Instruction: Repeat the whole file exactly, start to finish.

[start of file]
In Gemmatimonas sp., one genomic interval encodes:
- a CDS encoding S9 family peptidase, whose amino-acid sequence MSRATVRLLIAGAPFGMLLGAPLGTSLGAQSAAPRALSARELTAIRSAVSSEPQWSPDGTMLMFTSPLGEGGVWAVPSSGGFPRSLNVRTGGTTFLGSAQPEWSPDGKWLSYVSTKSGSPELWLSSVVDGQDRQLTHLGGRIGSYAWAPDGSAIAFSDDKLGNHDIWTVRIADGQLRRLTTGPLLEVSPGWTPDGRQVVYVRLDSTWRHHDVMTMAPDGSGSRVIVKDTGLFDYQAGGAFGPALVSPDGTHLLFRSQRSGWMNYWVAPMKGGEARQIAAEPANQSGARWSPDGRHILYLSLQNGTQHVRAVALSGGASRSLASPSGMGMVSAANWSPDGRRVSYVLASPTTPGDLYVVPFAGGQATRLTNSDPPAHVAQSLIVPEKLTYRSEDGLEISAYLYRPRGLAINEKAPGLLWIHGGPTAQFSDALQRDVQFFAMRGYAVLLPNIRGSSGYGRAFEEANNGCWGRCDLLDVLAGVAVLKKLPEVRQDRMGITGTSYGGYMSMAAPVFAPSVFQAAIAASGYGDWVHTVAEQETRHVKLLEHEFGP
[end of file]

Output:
In Gemmatimonas sp., one genomic interval encodes:
- a CDS encoding S9 family peptidase, whose amino-acid sequence MSRATVRLLIAGAPFGMLLGAPLGTSLGAQSAAPRALSARELTAIRSAVSSEPQWSPDGTMLMFTSPLGEGGVWAVPSSGGFPRSLNVRTGGTTFLGSAQPEWSPDGKWLSYVSTKSGSPELWLSSVVDGQDRQLTHLGGRIGSYAWAPDGSAIAFSDDKLGNHDIWTVRIADGQLRRLTTGPLLEVSPGWTPDGRQVVYVRLDSTWRHHDVMTMAPDGSGSRVIVKDTGLFDYQAGGAFGPALVSPDGTHLLFRSQRSGWMNYWVAPMKGGEARQIAAEPANQSGARWSPDGRHILYLSLQNGTQHVRAVALSGGASRSLASPSGMGMVSAANWSPDGRRVSYVLASPTTPGDLYVVPFAGGQATRLTNSDPPAHVAQSLIVPEKLTYRSEDGLEISAYLYRPRGLAINEKAPGLLWIHGGPTAQFSDALQRDVQFFAMRGYAVLLPNIRGSSGYGRAFEEANNGCWGRCDLLDVLAGVAVLKKLPEVRQDRMGITGTSYGGYMSMAAPVFAPSVFQAAIAASGYGDWVHTVAEQETRHVKLLEHEFGP